That may sound glib, so let’s caveat it by not underestimating the threat posed by China. When we travel to China (or Russia or other potentially risky countries when it comes to data collection), we take different devices that we would never use on our home networks. We have been covering and warning about how authoritarian governments use the internet and social media apps for their own benefit since long before it was in vogue to do so. The CPC is a particularly bad offender. It has been regulating the Chinese people’s access to the internet and to global information flows for decades. The Chinese government wants to gather data on a massive scale to better control its population, which means everything from eliminating Uighur distinctiveness to constructing a dystopian social credit system. For those of us who cherish our individual liberties and rights, this sort of system is the stuff of nightmares.

The CPC, however, is not synonymous with Tencent or Bytedance or Huawei. Case in point: one of the reasons the world knows what is going on in Xinjiang is because of WeChat. If you are doing business in China, or even just communicating with a friend or colleague in China, WeChat is the primary way to do so. It’s a gap in the Great Firewall – a gap sanctioned by the Chinese government, no doubt – but a gap nonetheless. Banning it does not enhance U.S. national security, it only blocks connection and communication between the American and Chinese peoples. (Presumably, a good virtual private network (VPN) will allow users to get around this ban but these days it is unwise to presume too much.) The answer to the security threats posed by these apps is not to mimic the Chinese approach and to ban them from U.S. networks but to engage in a little self-responsibility. Be careful and protective of your data and choosy about what devices you use for different tasks. We should all work a lot harder on our digital hygiene, but then, what business is that of the U.S. federal government?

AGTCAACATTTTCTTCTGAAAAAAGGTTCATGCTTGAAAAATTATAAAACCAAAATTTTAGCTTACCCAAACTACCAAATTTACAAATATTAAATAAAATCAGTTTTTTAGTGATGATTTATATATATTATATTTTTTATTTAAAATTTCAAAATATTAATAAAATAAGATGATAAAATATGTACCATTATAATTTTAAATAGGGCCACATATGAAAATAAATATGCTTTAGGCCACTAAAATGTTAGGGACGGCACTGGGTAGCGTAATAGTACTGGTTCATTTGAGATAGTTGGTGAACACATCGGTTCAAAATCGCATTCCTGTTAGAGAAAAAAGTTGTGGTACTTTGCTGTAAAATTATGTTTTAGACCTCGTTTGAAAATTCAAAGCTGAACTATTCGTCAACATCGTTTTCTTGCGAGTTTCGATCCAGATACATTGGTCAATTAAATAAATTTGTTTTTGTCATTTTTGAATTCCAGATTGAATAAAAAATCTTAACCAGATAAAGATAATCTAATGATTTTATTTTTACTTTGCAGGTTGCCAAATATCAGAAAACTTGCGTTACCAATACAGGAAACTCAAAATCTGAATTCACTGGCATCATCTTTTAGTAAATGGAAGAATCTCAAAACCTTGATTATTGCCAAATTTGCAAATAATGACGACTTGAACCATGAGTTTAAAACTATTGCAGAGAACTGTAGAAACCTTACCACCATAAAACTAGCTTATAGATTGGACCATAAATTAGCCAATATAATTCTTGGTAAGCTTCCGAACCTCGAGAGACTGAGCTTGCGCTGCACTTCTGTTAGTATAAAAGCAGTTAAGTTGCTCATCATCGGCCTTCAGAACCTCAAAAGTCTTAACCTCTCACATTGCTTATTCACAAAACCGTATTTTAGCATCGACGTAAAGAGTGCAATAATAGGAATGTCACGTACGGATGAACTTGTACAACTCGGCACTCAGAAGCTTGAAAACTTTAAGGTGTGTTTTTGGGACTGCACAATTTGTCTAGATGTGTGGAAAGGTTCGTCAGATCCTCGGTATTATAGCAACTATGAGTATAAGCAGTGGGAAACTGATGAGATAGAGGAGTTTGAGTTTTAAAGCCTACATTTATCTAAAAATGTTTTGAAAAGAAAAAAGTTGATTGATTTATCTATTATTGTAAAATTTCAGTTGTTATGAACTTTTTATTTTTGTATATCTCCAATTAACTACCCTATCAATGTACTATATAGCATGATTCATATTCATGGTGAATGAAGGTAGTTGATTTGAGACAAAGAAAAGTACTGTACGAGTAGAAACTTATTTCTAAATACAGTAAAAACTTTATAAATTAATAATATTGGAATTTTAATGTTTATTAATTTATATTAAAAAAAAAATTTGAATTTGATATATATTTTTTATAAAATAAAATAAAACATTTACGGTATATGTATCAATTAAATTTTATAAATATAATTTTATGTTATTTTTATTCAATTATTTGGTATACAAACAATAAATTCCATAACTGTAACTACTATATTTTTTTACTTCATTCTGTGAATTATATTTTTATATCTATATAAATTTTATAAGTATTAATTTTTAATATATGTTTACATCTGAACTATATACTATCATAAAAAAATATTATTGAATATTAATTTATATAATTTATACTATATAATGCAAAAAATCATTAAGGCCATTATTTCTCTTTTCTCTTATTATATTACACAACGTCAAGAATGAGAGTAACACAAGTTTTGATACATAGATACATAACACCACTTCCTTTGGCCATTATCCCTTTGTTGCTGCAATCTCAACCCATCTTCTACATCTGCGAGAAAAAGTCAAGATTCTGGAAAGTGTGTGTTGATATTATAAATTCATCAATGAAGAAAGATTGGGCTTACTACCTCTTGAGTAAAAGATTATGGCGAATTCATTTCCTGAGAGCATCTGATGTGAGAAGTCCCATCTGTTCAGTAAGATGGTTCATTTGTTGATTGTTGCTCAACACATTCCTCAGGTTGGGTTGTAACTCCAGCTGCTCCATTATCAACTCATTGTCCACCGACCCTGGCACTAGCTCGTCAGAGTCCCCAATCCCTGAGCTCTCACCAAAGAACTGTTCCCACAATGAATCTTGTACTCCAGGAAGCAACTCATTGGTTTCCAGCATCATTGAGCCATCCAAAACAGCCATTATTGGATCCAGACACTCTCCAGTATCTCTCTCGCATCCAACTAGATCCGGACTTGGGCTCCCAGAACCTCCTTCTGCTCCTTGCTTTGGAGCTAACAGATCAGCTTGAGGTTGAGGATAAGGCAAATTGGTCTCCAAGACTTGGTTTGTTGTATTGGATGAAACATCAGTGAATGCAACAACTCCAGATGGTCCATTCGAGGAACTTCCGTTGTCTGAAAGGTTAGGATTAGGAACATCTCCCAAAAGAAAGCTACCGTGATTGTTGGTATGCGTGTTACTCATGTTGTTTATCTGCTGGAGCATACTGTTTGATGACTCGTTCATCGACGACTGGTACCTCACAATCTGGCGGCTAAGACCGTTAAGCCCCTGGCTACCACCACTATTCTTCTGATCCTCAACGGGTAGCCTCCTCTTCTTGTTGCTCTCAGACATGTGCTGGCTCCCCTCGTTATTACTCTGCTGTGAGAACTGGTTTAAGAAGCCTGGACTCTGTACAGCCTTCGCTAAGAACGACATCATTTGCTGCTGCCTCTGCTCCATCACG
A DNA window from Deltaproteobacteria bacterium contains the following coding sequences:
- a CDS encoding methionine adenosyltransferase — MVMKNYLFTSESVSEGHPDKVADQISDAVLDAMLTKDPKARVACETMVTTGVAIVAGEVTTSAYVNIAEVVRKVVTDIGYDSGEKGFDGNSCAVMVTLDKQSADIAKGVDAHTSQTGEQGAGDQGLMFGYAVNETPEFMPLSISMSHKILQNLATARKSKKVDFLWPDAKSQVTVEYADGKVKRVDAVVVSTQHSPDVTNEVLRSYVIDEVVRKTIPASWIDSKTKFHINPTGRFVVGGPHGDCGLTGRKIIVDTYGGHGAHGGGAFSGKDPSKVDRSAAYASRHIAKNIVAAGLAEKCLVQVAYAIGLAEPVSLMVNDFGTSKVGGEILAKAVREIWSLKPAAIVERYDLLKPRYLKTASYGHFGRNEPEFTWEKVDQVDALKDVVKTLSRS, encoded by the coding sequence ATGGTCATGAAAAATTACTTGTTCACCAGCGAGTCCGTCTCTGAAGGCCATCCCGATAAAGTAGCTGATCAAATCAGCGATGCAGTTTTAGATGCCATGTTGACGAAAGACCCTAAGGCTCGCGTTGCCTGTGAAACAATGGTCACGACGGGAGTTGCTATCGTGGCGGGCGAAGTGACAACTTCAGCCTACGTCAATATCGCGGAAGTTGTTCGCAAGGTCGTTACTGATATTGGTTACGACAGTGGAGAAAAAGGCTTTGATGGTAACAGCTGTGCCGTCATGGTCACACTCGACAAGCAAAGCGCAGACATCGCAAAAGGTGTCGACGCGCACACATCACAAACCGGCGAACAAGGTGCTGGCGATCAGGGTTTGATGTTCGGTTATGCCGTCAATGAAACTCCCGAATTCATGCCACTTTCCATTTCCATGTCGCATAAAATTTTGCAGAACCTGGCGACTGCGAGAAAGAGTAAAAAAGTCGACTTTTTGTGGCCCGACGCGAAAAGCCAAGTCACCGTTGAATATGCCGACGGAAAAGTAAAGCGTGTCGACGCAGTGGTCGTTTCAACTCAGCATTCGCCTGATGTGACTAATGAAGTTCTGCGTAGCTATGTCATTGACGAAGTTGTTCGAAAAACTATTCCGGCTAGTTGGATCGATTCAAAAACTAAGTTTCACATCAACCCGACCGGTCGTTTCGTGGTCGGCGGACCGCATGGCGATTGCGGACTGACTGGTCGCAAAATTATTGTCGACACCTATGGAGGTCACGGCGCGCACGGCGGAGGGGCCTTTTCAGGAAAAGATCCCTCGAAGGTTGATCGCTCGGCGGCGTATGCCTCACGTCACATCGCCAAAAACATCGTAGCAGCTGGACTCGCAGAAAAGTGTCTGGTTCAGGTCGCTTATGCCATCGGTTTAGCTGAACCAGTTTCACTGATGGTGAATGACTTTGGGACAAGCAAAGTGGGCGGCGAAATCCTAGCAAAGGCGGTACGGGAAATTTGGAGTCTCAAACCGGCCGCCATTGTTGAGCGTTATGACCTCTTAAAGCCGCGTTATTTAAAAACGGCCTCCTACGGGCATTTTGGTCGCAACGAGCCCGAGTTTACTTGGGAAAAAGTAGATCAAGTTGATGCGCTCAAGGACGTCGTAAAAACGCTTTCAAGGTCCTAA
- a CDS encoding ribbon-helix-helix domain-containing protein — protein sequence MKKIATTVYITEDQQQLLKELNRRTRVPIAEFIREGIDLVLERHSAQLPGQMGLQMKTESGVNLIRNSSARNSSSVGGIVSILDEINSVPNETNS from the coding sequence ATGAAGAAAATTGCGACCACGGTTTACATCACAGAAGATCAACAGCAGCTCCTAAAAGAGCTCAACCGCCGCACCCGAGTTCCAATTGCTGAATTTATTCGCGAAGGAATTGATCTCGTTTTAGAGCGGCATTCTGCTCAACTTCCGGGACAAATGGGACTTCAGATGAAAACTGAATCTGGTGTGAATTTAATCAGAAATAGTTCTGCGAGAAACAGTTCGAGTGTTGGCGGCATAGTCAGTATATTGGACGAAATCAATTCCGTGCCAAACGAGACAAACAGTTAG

The truth is this is not about national security. The Trump administration’s bans on Bytedance and Tencent leave just enough time for these companies to sell their valuable TikTok and WeChat businesses to American companies presumably at a great discount. China has already seen this movie: it was called the Opium Wars. Microsoft is discussing a potential purchase of TikTok’s services in the U.S., Canada, Australia, and New Zealand with Bytedance and set a deadline of September 15th for completing negotiations. Remarkably, President Trump has suggested that the U.S. government would only approve such a sale if it got a cut. There are no nice words to describe this sort of behavior – it is the sort of thuggish, paranoid, and corrupt approach to commerce this U.S. administration never tires of accusing others of. Canada, unfortunately, cannot do much about it – their economy is too dependent on the U.S. But the damage to America’s long-term image done by this sort of behavior is incalculable. As for China, it has little choice but to kowtow for now, but it will not forgive or forget this moment in history.